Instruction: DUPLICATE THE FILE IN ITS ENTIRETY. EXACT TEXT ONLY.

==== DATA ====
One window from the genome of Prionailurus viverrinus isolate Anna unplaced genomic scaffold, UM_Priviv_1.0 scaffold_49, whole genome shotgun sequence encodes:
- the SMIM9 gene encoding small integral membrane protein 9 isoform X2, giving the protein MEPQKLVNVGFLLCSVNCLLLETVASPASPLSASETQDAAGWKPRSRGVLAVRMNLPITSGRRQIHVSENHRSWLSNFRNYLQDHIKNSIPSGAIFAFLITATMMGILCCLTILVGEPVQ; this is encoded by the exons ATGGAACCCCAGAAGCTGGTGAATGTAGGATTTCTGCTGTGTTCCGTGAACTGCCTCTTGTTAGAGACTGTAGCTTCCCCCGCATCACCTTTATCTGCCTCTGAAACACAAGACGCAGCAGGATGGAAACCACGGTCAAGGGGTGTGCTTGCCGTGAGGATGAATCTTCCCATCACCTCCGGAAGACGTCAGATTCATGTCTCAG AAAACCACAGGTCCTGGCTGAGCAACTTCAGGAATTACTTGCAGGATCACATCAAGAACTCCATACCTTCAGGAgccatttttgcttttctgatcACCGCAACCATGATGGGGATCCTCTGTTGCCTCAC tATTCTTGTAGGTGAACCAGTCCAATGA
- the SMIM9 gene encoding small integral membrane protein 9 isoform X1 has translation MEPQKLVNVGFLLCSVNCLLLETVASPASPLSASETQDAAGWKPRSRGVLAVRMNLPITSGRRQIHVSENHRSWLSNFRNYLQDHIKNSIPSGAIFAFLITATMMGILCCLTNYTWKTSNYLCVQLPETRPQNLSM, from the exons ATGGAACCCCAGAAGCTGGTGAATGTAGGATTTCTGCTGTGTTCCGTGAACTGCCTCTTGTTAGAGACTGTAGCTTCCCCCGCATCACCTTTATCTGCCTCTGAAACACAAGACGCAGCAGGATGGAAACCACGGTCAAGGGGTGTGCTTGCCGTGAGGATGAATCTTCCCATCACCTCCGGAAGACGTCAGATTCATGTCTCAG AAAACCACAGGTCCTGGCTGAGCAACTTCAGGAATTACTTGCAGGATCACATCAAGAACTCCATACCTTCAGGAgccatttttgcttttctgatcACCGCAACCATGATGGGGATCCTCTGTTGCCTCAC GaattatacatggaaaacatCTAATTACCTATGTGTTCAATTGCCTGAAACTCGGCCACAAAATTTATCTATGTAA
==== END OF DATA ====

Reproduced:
One window from the genome of Prionailurus viverrinus isolate Anna unplaced genomic scaffold, UM_Priviv_1.0 scaffold_49, whole genome shotgun sequence encodes:
- the SMIM9 gene encoding small integral membrane protein 9 isoform X2, giving the protein MEPQKLVNVGFLLCSVNCLLLETVASPASPLSASETQDAAGWKPRSRGVLAVRMNLPITSGRRQIHVSENHRSWLSNFRNYLQDHIKNSIPSGAIFAFLITATMMGILCCLTILVGEPVQ; this is encoded by the exons ATGGAACCCCAGAAGCTGGTGAATGTAGGATTTCTGCTGTGTTCCGTGAACTGCCTCTTGTTAGAGACTGTAGCTTCCCCCGCATCACCTTTATCTGCCTCTGAAACACAAGACGCAGCAGGATGGAAACCACGGTCAAGGGGTGTGCTTGCCGTGAGGATGAATCTTCCCATCACCTCCGGAAGACGTCAGATTCATGTCTCAG AAAACCACAGGTCCTGGCTGAGCAACTTCAGGAATTACTTGCAGGATCACATCAAGAACTCCATACCTTCAGGAgccatttttgcttttctgatcACCGCAACCATGATGGGGATCCTCTGTTGCCTCAC tATTCTTGTAGGTGAACCAGTCCAATGA
- the SMIM9 gene encoding small integral membrane protein 9 isoform X1 has translation MEPQKLVNVGFLLCSVNCLLLETVASPASPLSASETQDAAGWKPRSRGVLAVRMNLPITSGRRQIHVSENHRSWLSNFRNYLQDHIKNSIPSGAIFAFLITATMMGILCCLTNYTWKTSNYLCVQLPETRPQNLSM, from the exons ATGGAACCCCAGAAGCTGGTGAATGTAGGATTTCTGCTGTGTTCCGTGAACTGCCTCTTGTTAGAGACTGTAGCTTCCCCCGCATCACCTTTATCTGCCTCTGAAACACAAGACGCAGCAGGATGGAAACCACGGTCAAGGGGTGTGCTTGCCGTGAGGATGAATCTTCCCATCACCTCCGGAAGACGTCAGATTCATGTCTCAG AAAACCACAGGTCCTGGCTGAGCAACTTCAGGAATTACTTGCAGGATCACATCAAGAACTCCATACCTTCAGGAgccatttttgcttttctgatcACCGCAACCATGATGGGGATCCTCTGTTGCCTCAC GaattatacatggaaaacatCTAATTACCTATGTGTTCAATTGCCTGAAACTCGGCCACAAAATTTATCTATGTAA